In the value-based healthcare ecosystem, this inconsistency creates obvious issues. First, higher healthcare expenses, due to false-negative or false-positive test results, force unnecessary treatments or additional follow-up visits. Inconsistent test findings also contribute to increased medical errors by physicians who depend on the accuracy of that information to follow predefined medical care guidelines.

The effect on PMI is similarly negative, as the data currently being gathered and stored is not consistent. Not only are the test results potentially different, the ways in which they are recorded and reported are diverse. Global clinical testing harmonization can achieve both improved patient outcomes and lower overall healthcare costs.

…Which brings us to reimbursement, a topic that came up whenever and wherever the diagnostic manufacturers were discussing the cost of healthcare during the AACC. The main point of discussion was the recent final rule released by the Centers for Medicare and Medicaid Services (CMS). In June, via the Protecting Access to Medicare Act of 2014 (PAMA), the clinical laboratory fee schedule (also dubbed the Laboratory Test Payment System by CMS) was finalized. As with most government documents, the language designating the who, what, when, and why of the new regulation is complex.  But with Medicare’s portion of the clinical laboratory testing industry representing $7 billion per year in reimbursements, AACC attendees’ urgency to understand and comply was palpable.

CMS hosted a late afternoon session on the topic on Wednesday and, while it may be a slight overstatement to say the mood in the audience was heated, no one was checking email or surfing the internet on their devices. All eyes and ears were forward-focused, and feverous notetaking could be seen at every seat in the expansive amphitheater.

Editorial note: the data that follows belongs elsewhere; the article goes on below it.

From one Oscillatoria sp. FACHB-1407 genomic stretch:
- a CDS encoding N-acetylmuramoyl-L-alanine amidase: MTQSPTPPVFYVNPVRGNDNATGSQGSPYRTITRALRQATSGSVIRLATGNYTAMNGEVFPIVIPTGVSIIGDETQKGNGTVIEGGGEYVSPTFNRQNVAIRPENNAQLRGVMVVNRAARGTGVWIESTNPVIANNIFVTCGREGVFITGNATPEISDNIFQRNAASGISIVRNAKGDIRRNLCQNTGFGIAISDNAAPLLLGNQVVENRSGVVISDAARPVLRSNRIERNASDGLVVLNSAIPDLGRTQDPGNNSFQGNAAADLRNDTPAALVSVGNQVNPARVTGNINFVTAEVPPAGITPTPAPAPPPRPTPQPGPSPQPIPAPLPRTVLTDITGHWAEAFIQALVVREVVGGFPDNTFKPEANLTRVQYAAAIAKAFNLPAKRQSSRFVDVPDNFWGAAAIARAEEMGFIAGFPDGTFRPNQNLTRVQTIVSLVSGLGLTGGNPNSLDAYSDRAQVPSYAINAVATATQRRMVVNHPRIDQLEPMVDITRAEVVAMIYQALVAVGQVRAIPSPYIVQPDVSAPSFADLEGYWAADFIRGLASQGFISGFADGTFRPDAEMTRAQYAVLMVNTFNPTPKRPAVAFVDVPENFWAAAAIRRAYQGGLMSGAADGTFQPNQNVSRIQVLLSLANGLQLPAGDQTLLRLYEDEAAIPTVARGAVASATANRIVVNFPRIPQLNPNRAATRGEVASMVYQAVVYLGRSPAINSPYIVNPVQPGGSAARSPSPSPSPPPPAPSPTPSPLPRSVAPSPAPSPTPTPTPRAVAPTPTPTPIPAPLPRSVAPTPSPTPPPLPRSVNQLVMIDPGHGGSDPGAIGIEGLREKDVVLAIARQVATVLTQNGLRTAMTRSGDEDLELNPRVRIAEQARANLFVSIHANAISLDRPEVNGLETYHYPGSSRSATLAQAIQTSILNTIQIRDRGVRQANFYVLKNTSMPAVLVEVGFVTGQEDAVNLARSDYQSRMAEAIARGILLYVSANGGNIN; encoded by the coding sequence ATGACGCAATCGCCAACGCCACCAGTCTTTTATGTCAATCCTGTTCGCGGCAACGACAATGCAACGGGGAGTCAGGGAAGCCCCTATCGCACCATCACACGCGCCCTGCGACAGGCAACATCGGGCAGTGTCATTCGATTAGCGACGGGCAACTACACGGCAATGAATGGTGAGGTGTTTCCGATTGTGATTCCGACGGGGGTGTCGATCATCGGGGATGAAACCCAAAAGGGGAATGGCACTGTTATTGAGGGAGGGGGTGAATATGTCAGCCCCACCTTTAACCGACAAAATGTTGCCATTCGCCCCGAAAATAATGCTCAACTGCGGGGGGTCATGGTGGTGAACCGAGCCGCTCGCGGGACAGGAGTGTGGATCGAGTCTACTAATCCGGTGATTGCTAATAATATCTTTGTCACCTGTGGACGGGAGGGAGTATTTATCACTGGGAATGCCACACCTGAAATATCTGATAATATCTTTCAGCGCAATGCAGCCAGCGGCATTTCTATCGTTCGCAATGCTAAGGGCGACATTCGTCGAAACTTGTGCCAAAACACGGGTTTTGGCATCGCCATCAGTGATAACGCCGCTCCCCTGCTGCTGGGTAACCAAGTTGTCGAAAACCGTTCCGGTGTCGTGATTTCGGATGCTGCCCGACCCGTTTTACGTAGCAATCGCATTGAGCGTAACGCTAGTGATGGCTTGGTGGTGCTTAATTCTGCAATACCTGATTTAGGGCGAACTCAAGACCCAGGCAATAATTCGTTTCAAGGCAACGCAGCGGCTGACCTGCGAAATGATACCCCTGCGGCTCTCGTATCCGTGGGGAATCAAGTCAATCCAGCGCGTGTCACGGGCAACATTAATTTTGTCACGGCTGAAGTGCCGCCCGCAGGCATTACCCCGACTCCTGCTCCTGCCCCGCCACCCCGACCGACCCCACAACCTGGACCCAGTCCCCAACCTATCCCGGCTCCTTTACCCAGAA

“As part of the final rule, labs designated as reporting entities will be required to report private payor (insurers) payment rates for laboratory tests, corresponding test codes, and the volumes of those tests performed during the data collection period,” stated CMS. The Centers will use the combination of all reported data to calculate a median that will define future Medicare payment rates, effective Jan. 1, 2018.

So, what is an industry professional — inching along in Philadelphia traffic toward the Pennsylvania Turnpike — to take away from the attention granted these three issues at the AACC conference? In short, patient empowerment, laboratory standards harmonization, and reimbursement changes can either be the wave that diagnostics makers ride to success, or the current that pulls them under.

Consider that the PMI, a source of great opportunity for manufacturers in the space, is a President Obama-led initiative. His term ends in January. Along with the Affordable Care Act, many of Obama’s mandates will be reviewed, revised, or potentially replaced, based on the agenda of the incoming officials.

Harmonization carries along with it the “fix” cost of standardization, the conversion cost for manufacturers and labs, and the long-term, largely unknown cost to patients’ lives, as well as the overall cost to the healthcare system if industry stakeholders continue to move slowly.

The PAMA revision of Medicare’s testing rates is projected to cut $5 billion in payments to laboratories over the next 10 years. Additionally, implementing the required reporting systems will add more costs to laboratories’ ledgers, reducing funding for purchases of equipment and supplies from diagnostics manufacturers.

Are you starting to feel some of the urgency I witnessed on the show floor? Time to get moving on solutions.